Tech tips: Credential stuffing attack

Tech tips: Credential stuffing attack

Inyova’s short monthly newsletter about security recommendations, news, and interesting facts.

This is an internal newsletter sent to the Inyova team each month. We hope you enjoy it as much as we do!

Today’s topic: Buckle up for credential stuffing attacks. 

What the hack is credential stuffing? 

A credential stuffing attack is a type of brute force cyberattack done the smart way. Instead of trying to log in on a platform with random string combinations, the attacker uses a list of emails and passwords that were already breached and published. As people re-use their passwords, there’s a good chance to hack an account.

Normally passwords are saved hashed, a.k.a. as messy unreadable text. That normally slows down attackers. But in 2009, RockYou was hacked and 32 million user accounts were saved in plain text, including passwords. Hence, if you had Facebook or Myspace in 2009, you can probably find yourself in the hacked file.

Why should I care?

RockYou2009 is just one example and there have been billions of records breached since then, especially in recent years. The base for stuffing attacks is as good as it can get nowadays.

You can go ahead and check if your email appeared in a known attack on this website.

What should I do? 

Metaphorically said: The only way to protect your TV from being stolen is to lock the house door with a key that was not copied and was not spread around your neighbourhood.

You do not use one key to lock all your doors – don’t use one password for all platforms, use a different password for each.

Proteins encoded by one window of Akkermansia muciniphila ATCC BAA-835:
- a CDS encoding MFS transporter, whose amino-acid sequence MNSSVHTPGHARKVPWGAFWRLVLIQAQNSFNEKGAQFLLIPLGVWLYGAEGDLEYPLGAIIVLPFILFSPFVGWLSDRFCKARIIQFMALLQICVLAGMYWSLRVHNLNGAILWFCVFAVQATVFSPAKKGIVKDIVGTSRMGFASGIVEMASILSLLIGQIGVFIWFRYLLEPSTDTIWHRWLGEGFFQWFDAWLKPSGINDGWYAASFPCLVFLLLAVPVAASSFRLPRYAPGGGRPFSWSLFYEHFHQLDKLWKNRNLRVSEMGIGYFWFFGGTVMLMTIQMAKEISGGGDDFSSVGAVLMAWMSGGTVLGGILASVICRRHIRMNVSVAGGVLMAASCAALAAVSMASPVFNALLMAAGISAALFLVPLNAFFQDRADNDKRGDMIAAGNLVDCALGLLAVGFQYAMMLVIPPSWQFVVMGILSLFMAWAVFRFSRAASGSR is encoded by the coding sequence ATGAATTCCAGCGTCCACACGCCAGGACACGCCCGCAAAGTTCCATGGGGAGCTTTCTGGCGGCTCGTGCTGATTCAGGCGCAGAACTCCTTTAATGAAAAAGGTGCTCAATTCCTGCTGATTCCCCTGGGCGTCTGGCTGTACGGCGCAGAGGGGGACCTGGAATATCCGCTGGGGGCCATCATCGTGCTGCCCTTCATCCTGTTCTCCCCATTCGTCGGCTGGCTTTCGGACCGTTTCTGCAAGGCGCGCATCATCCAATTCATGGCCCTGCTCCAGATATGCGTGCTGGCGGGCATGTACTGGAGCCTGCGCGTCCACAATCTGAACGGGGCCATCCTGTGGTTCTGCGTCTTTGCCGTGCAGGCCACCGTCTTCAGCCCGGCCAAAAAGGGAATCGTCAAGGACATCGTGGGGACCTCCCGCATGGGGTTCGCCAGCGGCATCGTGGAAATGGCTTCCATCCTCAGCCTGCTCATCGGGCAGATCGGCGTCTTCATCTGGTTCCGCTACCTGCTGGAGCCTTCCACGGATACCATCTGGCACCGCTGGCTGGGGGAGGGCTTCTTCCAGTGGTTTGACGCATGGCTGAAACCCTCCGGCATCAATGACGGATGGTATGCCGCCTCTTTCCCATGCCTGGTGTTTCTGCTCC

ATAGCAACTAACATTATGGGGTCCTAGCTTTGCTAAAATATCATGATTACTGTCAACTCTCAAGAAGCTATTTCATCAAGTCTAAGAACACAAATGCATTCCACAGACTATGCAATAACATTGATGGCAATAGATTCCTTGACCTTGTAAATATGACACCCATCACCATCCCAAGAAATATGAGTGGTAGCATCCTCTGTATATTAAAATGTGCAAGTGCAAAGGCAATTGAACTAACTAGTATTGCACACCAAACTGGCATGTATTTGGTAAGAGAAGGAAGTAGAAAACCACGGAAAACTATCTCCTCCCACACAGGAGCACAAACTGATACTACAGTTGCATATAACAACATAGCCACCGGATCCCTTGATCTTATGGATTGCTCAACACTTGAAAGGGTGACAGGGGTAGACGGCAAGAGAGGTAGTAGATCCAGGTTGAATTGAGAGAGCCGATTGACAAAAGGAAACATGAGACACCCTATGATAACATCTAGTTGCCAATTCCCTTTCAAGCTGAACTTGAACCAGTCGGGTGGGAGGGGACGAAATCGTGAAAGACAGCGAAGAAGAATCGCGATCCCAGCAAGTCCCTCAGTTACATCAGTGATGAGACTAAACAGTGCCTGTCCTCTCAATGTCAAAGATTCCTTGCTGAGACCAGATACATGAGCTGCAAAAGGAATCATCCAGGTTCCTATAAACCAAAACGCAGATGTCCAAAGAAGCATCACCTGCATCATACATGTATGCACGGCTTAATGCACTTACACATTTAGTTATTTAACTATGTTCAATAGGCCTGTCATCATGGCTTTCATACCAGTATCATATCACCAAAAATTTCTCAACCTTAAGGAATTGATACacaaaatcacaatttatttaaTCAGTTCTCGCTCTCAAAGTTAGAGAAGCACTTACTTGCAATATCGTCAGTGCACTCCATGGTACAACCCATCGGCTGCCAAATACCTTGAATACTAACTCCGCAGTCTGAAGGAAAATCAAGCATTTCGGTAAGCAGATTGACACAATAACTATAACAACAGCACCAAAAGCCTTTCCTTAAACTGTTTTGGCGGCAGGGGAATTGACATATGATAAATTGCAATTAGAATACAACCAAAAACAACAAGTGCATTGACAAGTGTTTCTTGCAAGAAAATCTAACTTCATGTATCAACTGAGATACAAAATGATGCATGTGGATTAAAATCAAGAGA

Your apartment key is not a simple straight stick, but a complex metal shape – make your password complex, using 8+ characters, upper-/lower-case, special characters, and numbers. 

If your apartment key is stolen, you change locks – if your email is breached, change your password.

Saved in the browser?

You could, BUT a disadvantage of saving passwords in the browser is that anyone who gets access to your physical computer has access to your browser passwords. Luckily lately, at least for macOS, if you want to see the password in settings, you are asked for a computer OS password. But there’s an easy way around that as well. 

I would recommend using password management systems and plugins for work and home logins.


That’s it! Keep your mechanics safe and thanks for reading.


Disclaimer: The past performance of financial markets and instruments is never an indicator of future performance. The statements or information contained in this document do not constitute a recommendation, offer, invitation to buy or sell securities or financial instruments. Inyova AG accepts no liability whatsoever for the reliability and completeness of the information contained in this article. Liability claims against Inyova AG are published in this document are excluded. In addition, the statements contained in this document reflect an estimate at the time of publication and are subject to change. References and links to websites of third parties are outside the area of responsibility of Inyova AG. Any responsibility for such websites is disclaimed.
Select your language and country
Choose the country of your residence to learn more about our offering for you.